Real Time Concepts for Embedded Systems

Real Time Concepts for Embedded Systems
Author: Qing Li,Caroline Yao
Publsiher: CRC Press
Total Pages: 366
Release: 2003-01-04
Genre: Computers
ISBN: 9781482280821

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'... a very good balance between the theory and practice of real-time embedded system designs.' —Jun-ichiro itojun Hagino, Ph.D., Research Laboratory, Internet Initiative Japan Inc., IETF IPv6 Operations Working Group (v6ops) co-chair 'A cl

Real Time Systems

Real Time Systems
Author: Hermann Kopetz
Publsiher: Springer Science & Business Media
Total Pages: 338
Release: 2006-04-18
Genre: Computers
ISBN: 9780306470554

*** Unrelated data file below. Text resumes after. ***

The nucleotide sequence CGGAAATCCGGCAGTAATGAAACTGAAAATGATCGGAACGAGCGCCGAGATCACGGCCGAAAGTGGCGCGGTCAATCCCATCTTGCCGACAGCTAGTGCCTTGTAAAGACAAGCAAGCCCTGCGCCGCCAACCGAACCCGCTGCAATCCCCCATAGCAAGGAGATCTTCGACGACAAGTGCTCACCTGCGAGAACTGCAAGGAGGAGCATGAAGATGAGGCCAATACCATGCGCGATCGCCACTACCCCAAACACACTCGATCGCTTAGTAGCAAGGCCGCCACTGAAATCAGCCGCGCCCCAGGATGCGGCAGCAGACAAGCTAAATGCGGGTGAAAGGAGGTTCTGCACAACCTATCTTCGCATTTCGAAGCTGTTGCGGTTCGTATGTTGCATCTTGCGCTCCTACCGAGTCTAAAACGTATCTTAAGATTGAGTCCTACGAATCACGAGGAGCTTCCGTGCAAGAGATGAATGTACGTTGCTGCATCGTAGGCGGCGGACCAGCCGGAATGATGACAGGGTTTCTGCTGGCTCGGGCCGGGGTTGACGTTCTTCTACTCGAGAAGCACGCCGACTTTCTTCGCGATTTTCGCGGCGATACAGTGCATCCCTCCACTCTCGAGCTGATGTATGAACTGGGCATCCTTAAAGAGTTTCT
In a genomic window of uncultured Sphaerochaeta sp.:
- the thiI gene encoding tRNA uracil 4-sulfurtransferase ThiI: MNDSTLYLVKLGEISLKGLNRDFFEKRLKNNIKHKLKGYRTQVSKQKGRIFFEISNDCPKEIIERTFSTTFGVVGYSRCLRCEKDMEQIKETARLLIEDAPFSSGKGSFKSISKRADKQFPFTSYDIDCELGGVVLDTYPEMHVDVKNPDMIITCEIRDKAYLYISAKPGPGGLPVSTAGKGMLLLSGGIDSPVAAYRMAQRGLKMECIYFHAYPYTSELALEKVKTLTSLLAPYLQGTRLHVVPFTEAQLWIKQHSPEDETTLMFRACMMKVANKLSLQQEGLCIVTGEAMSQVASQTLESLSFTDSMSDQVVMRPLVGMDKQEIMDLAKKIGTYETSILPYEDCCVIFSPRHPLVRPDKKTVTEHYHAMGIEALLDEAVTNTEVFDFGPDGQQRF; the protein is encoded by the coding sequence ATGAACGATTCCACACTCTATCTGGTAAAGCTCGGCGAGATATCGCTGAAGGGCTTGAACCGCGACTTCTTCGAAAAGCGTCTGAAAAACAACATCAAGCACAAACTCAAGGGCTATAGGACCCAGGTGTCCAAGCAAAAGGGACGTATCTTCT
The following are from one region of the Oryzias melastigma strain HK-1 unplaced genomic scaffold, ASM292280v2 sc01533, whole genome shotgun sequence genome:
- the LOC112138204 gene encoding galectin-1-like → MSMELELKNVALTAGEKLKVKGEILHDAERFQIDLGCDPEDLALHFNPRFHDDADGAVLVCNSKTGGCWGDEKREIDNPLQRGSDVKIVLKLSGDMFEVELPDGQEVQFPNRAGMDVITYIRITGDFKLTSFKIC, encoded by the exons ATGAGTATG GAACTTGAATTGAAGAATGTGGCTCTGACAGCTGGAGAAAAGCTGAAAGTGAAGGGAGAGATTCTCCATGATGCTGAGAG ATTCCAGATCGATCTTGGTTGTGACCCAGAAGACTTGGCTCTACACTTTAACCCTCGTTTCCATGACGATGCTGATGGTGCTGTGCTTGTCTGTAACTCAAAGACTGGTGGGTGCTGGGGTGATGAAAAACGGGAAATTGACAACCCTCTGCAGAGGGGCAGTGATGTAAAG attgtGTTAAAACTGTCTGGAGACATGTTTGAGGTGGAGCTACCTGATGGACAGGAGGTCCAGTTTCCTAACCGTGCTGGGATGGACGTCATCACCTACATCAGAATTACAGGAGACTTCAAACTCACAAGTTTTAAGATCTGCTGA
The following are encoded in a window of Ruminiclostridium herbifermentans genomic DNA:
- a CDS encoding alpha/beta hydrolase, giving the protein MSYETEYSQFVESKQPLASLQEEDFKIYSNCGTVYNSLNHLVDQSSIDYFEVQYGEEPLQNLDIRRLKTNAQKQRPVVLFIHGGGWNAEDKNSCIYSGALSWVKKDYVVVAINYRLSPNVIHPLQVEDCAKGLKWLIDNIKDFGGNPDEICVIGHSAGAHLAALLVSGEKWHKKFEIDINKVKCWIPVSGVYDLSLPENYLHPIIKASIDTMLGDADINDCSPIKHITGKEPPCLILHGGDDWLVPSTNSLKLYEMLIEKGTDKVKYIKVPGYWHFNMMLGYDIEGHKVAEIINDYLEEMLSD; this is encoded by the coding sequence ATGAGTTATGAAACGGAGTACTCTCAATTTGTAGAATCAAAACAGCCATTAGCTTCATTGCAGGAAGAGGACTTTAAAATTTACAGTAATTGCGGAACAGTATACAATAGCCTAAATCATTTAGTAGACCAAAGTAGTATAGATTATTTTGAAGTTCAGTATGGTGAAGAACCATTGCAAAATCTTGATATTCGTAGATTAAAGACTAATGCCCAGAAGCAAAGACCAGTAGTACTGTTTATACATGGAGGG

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7. 6 Performance Comparison: ET versus TT. . . . . . . . . . . . . . . . . . . . . . . . . . . . . . . . . 164 7. 7 The Physical Layer . . . . . . . . . . . . . . . . . . . . . . . . . . . . . . . . . . . . . . . . . . . . . . . . . . . . . . . . . . . . . . . . 166 Points to Remember . . . . . . . . . . . . . . . . . . . . . . . . . . . . . . . . . . . . . . . . . . . . . . . . . . . . . . . . . . . . . . . . . . . . . . . 168 Bibliographic Notes . . . . . . . . . . . . . . . . . . . . . . . . . . . . . . . . . . . . . . . . . . . . . . . . . . . . . . . . . . . . . . . . . . . . . . . . . 169 Review Questions and Problems . . . . . . . . . . . . . . . . . . . . . . . . . . . . . . . . . . . . . . . . . . . . . . . . . . . . . . 170 Chapter 8: The Time-Triggered Protocols. . . . . . . . . . . . . . . . . . . . . . . . . . . . . . . 171 Overview. . . . . . . . . . . . . . . . . . . . . . . . . . . . . . . . . . . . . . . . . . . . . . . . . . . . . . . . . . . . . . . . . . . . . . . . . . . . . . . . . . . . . . . . . . . . . 171 8. 1 Introduction to Time-Triggered Protocols . . . . . . . . . . . . . . . . . . . . . . . . . . . . . . . 172 8. 2 Overview of the TTP/C Protocol Layers . . . . . . . . . . . . . . . . . . . . . . . . . . . . . . . 175 8. 3 TheBasic CNI . . . . . . . . . . . . . . . . . . . . . . . . . . . . . . . . . . . . . . . . . . . . . . . . . . . . . . . . . . . . . . . . . . . . . . . . 178 Internal Operation of TTP/C . . . . . . . . . . . . . . . . . . . . . . . . . . . . . . . . . . . . . . . . . . . . . . . . . 181 8. 4 8. 5 TTP/A for Field Bus Applications . . . . . . . . . . . . . . . . . . . . . . . . . . . . . . . . . . . . . . . . . . 185 Points to Remember. . . . . . . . . . . . . . . . . . . . . . . . . . . . . . . . . . . . . . . . . . . . . . . . . . . . . . . . . . . . . . . . . . . . . . . . . . 188 Bibliographic Notes . . . . . . . . . . . . . . . . . . . . . . . . . . . . . . . . . . . . . . . . . . . . . . . . . . . . . . . . . . . . . . . . . . . . . . . . . . 190 Review Questions and Problems. . . . . . . . . . . . . . . . . . . . . . . . . . . . . . . . . . . . . . . . . . . . . . . . . . . . . . 190 Chapter 9: Input/Output. . . . . . . . . . . . . . . . . . . . . . . . . . . . . . . . . . . . . . . . . . . . . . . . . . . . . . . . . . . . . . . . . . . 193 Overview. . . . . . . . . . . . . . . . . . . . . . . . . . . . . . . . . . . . . . . . . . . . . . . . . . . . . . . . . . . . . . . . . . . . . . . . . . . . . . . . . . . . . . . . . . . . . 193 9. 1 The Dual Role of Time . . . . . . . . . . . . . . . . . . . . . . . . . . . . . . . . . . . . . . . . . . . . . . . . . . . . . . . . . . . 194 9. 2 Agreement Protocol. . . . . . . . . . . . . . . . . . . . . . . . . . . . . . . . . . . . . . . . . . . . . . . . . . . . . . . . . . . . . . . . 196 9. 3 Sampling and Polling . . . . . . . . . . . . . . . . . . . . . . . . . . . . . . . . . . . . . . . . . . . . . . . . . . . . . . . . . . . . 198 9. 4 Interrupts. . . . . . . . . . . . . . . . . . . . . . . . . . . . . . . . . . . . . . . . . . . . . . . . . . . . . . . . . . . . . . . . . . . . . . . . . . . . . . . . . . 201 9. 5 Sensors and Actuators . . . . . . . . . . . . . . . . . . . . . . . . . . . . . . . . . . . . . . . . . . . . . . . . . . . . . . . . . . . . 203 9. 6 Physical Installation . . . . . . . . . . . . . . . . . . . . . . . . . . . . . . . . . . . . . . . . . . . . . . . . . . . . . . . . . . . . . . . 207 Points to Remember. . . . . . . . . . . . . . . . . . . . . . . . . . . . . . . . . . . . . . . . . . . . . . . . . . . . . . . . . . . . . . . . . . . . . . . . 208 Bibliographic Notes . . . . . . . . . . . . . . . . . . . . . . . . . . . . . . . . . . . . . . . . . . . . . . . . . . . . . . . . . . . . . . . . . . . . . . . . . 209 Review Questions and Problems . . . . . . . . . . . . . . . . . . . . . . . . . . . . . . . . . . . . . . . . . . . . . . . . . . . . 209 Chapter 10: Real-Time Operating Systems. . . . . . . . . . . . . . . . . . . . . . . . . . . . . . . . . 211 Overview. . . . . . . . . . . . . . . . . . . . . . . . . . . . . . . . . . . . . . . . . . . . . . . . . . . . . . . . . . . . . . . . . . . . . . . . . . . . . . . . . . . . . . . . . . . . . 211 10. 1 Task Management . . . . . . . . . . . . . . . . . . . . . . . . . . . . . . . . . . . . . . . . . . . . . . . . . . . . . . . . . . . . . . . . . . . 212 10. 2 Interprocess Communication. . . . . . . . . . . . . . . . . . . . . . . . . . . . . . . . . . . . . . . . . . . . . . . . . . 216 10. 3 Time Management . . . . . . . . . . . . . . . . . . . . . . . . . . . . . . . . . . . . . . . . . . . . . . . . . . . . . . . . . . . . . . . . 218 10. 4 Error Detection . . . . . . . . . . . . . . . . . . . . . . . . . . . . . . . . . . . . . . . . . . . . . . . . . . . . . . . . . . . . . . . . . . . . . . . 219 10. 5 A Case Study: ERCOS. . . . . . . . . . . . . . . . . . . . . . . . . . . . . . . . . . . . . . . . . . . . . . . . . . . . . . . . . . 221 Points to Remember. . . . . . . . . . . . . . . . . . . . . . . . . . . . . . . . . . . . . . . . . . . . . . . . . . . . . . . . . . . . . . . . . . . . 223 Bibliographic Notes. . . . . . . . . . . . . . . . . . . . . . . . . . . . . . . . . . . . . . . . . . . . . . . . . . . . . . . . . . . . . . . . . . . . 224 Review Questions and Problems . . . . . . . . . . . . . . . . . . . . . . . . . . . . . . . . . . . . . . . . . . . . . . . . . . . . . 224 Chapter 11: Real-Time Scheduling. . . . . . . . . . . . . . . . . . . . . . . . . . . . . . . . . . . . . . 227 Overview. . . . . . . . . . . . . . . . . . . . . . . . . . . . . . . . . . . . . . . . . . . . . . . . . . . . . . . . . . . . . . . . . . . . . . . . . . . . . . . . . . . . . . . . . . . . 227 11. 1 The Scheduling Problem. . . . . . . . . . . . . . . . . . . . . . . . . . . . . . . . . . . . . . . . . . . . . . . . . . . . . . . 228 11. 2 The Adversary Argument. . . . . . . . . . . . . . . . . . . . . . . . . . . . . . . . . . . . . . . . . . . . . . . . . . . . . . . . 229 11. 3 Dynamic Scheduling. . . . . . . . . . . . . . . . . . . . . . . . . . . . . . . . . . . . . . . . . . . . . . . . . . . . . . . . . . . . . . . . 231 x TABLE OF CONTENTS 11. 4 Static Scheduling. . . . . . . . . . . . . . . . . . . . . . . . . . . . . . . . . . . . . . . . . . . . . . . . . . . . . . . . . . . . . . . . . . . . . 237 Points to Remember. . . . . . . . . . . . . . . . . . . . . . . . . . . . . . . . . . . . . . . . . . . . . . . . . . . . . . . . . . . . . . . . . . . . . . . 240 Bibliographic Notes. . . . . . . . . . . . . . . . . . . . . . . . . . . . . . . . . . . . . . . . . . . . . . . . . . . . . . . . . . . . . . . . . . . . . . . . . . 242 Review Questions and Problems. . . . . . . . . . . . . . . . . . . . . . . . . . . . . . . . . . . . . . . . . . . . . . . . . . . . . . 242 Chapter 12: Validation. . . . . . . . . . . . . . . . . . . . . . . . . . . . . . . . . . . . . . . . . . . . . . . . . . . . . . . . . . . . . . . . . . 245 Overview. . . . . . . . . . . . . . . . . . . . . . . . . . . . . . . . . . . . . . . . . . . . . . . . . . . . . . . . . . . . . . . . . . . . . . . . . . . . . . . . . . . . . . . . . . . . 245 12. 1 Building aConvincing Safety Case. . . . . . . . . . . . . . . . . . . . . . . . . . . . . . . . . . . . . . . 246 12. 2 Formal Methods. . . . . . . . . . . . . . . . . . . . . . . . . . . . . . . . . . . . . . . . . . . . . . . . . . . . . . . . . . . . . . . . . . . . 248 12. 3 Testing . . . . . . . . . . . . . . . . . . . . . . . . . . . . . . . . . . . . . . . . . . . . . . . . . . . . . . . . . . . . . . . . . . . . . . . . . . . . . . . . . . . .